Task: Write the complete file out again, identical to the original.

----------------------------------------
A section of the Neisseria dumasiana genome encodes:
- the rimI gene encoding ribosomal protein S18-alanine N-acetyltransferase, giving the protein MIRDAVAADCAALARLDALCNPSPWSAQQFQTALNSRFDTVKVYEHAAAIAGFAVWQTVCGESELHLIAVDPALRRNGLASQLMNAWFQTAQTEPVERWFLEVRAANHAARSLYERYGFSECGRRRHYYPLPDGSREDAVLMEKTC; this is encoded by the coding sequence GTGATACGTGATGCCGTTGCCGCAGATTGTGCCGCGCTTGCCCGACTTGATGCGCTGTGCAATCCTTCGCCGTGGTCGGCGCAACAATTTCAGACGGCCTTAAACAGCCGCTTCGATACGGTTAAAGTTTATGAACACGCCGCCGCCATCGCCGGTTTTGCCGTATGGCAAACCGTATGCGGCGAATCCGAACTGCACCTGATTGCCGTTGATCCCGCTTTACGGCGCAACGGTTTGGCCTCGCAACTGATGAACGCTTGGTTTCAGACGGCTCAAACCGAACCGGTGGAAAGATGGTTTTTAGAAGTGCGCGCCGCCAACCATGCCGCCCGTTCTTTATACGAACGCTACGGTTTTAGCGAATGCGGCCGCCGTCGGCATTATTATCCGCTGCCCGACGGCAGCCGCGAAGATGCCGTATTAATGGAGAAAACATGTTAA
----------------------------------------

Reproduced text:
A section of the Neisseria dumasiana genome encodes:
- the rimI gene encoding ribosomal protein S18-alanine N-acetyltransferase, giving the protein MIRDAVAADCAALARLDALCNPSPWSAQQFQTALNSRFDTVKVYEHAAAIAGFAVWQTVCGESELHLIAVDPALRRNGLASQLMNAWFQTAQTEPVERWFLEVRAANHAARSLYERYGFSECGRRRHYYPLPDGSREDAVLMEKTC; this is encoded by the coding sequence GTGATACGTGATGCCGTTGCCGCAGATTGTGCCGCGCTTGCCCGACTTGATGCGCTGTGCAATCCTTCGCCGTGGTCGGCGCAACAATTTCAGACGGCCTTAAACAGCCGCTTCGATACGGTTAAAGTTTATGAACACGCCGCCGCCATCGCCGGTTTTGCCGTATGGCAAACCGTATGCGGCGAATCCGAACTGCACCTGATTGCCGTTGATCCCGCTTTACGGCGCAACGGTTTGGCCTCGCAACTGATGAACGCTTGGTTTCAGACGGCTCAAACCGAACCGGTGGAAAGATGGTTTTTAGAAGTGCGCGCCGCCAACCATGCCGCCCGTTCTTTATACGAACGCTACGGTTTTAGCGAATGCGGCCGCCGTCGGCATTATTATCCGCTGCCCGACGGCAGCCGCGAAGATGCCGTATTAATGGAGAAAACATGTTAA